Canadian company Asante Gold has announced that it is reviewing a new mining technique for future application at its Kubi gold project in Ghana.
The new mining technique called Sustainable Mining by Drilling (SMD) is a two-stage drilling method that enables direct mining of narrow deposits. The technology is developed and commercialised by Anaconda Mining, in collaboration with Memorial University of Newfoundland. SMD utilises technology proven in other industries.
According to Anaconda, the concept is a complete surface mining option with a drilling rig as a main surface piece of equipment used in conjunction with several field proven down hole technologies. The mining process is divided into two campaigns: drilling the pilot holes and accurately mapping the vein and then enlarging the pilot holes to predetermined sizes to recover the ore. Using an inclined mast drilling rig an inclined pilot hole is to be drilled along the centre line of the vein (equidistant between the hanging wall and foot wall) with directional drilling system.
Steering the pilot holes live with survey tool will determine the current orientation and to refine 3D model of the vein used to plan the pilot hole enlargement. Once the pilot hole has been drilled, progressively larger hole-openers can be used to drill along the pilot hole’s trajectory up to 2m.
Anaconda says in a statement that the SMD technology is a ‘disruptor’ in that it reduces the cost to extract ore by 50% over conventional UG narrow mining techniques. It places the operator in a safe location on the surface; it can access areas not open to conventional mining; reduces the environmental footprint; and bypasses the crushing and grinding circuits by moving the +-2mm drill cuttings in a slurry direct to the mill.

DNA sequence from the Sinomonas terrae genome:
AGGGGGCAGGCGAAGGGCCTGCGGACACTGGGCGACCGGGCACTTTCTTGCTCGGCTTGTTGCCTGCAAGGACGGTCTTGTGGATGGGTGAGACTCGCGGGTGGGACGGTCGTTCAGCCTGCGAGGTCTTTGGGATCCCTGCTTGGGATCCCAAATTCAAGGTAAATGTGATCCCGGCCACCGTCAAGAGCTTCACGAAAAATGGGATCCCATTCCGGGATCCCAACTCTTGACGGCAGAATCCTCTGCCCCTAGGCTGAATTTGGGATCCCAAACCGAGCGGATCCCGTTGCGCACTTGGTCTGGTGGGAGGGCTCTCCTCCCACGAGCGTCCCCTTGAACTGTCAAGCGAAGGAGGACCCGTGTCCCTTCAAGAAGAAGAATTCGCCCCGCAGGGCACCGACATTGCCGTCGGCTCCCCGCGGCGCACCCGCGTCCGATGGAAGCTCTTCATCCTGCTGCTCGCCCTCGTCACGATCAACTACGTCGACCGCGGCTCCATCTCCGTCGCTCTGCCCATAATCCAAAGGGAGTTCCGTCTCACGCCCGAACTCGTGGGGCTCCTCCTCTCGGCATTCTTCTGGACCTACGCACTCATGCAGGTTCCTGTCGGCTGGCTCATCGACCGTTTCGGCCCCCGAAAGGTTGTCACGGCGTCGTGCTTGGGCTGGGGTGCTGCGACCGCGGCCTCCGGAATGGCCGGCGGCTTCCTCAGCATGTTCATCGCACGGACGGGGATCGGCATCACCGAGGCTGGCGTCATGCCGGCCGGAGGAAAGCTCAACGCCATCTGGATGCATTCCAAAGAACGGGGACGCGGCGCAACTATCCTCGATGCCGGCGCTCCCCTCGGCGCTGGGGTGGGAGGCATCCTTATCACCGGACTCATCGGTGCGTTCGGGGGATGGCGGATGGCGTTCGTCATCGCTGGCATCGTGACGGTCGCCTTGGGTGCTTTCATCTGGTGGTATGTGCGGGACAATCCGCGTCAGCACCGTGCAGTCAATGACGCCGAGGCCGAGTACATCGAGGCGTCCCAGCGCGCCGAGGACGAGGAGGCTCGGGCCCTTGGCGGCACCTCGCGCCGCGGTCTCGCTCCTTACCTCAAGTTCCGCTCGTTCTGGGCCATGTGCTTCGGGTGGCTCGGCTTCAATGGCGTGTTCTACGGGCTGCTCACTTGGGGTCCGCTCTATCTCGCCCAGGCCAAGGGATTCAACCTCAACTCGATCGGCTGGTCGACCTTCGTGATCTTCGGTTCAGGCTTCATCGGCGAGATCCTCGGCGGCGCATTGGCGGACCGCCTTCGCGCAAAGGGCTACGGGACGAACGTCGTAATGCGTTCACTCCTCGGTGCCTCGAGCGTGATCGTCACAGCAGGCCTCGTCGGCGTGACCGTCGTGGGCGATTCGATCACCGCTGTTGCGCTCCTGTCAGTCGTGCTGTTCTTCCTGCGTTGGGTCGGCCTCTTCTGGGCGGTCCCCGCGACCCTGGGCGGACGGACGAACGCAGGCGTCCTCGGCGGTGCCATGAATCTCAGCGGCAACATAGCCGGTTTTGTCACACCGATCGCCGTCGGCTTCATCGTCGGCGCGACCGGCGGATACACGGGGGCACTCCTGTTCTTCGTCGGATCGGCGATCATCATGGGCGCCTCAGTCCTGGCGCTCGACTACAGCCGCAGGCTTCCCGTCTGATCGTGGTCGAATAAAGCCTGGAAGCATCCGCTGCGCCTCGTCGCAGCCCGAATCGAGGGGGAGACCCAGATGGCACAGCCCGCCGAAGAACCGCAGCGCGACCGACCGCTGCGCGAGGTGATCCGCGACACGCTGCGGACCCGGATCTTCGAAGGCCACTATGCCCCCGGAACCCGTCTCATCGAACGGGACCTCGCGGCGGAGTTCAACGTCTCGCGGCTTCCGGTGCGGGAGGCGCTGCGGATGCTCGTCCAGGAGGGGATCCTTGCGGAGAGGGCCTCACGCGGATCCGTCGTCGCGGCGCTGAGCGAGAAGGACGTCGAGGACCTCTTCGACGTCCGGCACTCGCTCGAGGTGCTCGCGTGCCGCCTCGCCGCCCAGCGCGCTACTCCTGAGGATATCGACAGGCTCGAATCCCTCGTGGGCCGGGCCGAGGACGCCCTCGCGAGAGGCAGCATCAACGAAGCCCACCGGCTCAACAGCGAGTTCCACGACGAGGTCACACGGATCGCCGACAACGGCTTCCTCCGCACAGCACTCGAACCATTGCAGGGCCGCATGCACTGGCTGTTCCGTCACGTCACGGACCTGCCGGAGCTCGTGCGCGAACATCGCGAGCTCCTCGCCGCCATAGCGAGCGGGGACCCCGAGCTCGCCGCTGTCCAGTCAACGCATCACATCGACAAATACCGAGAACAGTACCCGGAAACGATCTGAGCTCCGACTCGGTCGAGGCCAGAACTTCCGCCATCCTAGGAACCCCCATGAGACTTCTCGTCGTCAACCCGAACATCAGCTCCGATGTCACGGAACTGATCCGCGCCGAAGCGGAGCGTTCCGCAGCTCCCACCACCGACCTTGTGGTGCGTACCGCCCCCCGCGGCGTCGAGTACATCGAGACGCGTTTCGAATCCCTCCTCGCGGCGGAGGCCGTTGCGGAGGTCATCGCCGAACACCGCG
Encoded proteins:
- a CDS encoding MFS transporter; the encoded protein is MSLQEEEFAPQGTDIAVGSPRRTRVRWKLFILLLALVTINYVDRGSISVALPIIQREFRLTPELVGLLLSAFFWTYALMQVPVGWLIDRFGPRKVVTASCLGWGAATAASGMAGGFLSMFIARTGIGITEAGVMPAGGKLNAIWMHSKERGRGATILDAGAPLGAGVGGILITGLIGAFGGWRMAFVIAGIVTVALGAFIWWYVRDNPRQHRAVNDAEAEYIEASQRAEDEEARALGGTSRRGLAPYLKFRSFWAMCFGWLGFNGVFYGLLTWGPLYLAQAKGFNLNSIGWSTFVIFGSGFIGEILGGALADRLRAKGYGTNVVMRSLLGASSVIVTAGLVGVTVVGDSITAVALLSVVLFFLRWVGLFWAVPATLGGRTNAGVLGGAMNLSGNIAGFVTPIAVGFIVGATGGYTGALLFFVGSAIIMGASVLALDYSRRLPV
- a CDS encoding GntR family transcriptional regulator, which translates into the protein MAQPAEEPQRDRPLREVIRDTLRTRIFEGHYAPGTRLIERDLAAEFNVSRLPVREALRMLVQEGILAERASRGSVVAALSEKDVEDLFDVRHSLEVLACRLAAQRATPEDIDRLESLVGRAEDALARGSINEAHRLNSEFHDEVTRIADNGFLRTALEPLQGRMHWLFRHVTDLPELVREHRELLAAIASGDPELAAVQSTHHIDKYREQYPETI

According to Douglas MacQuarrie, president and CEO of Asante, the new SMD mining technique slashes the mining costs, development time and capital required to take near surface gold deposits to production. “Our Kubi Main Zone gold resource is located in one of the best and safest gold mining destinations in the world, is road and power accessible, has an average width of 2m, is near vertical and appears to be well suited for the application of this technique,” says MacQuarrie.
Previous metallurgical tests on Kubi mineralisation gave 35% to 40% recovery of the contained gold by gravity concentration from a coarse grind, which suggest a similar recovery might be expected directly from the SMD drill cuttings, giving a potential source of early cash flow.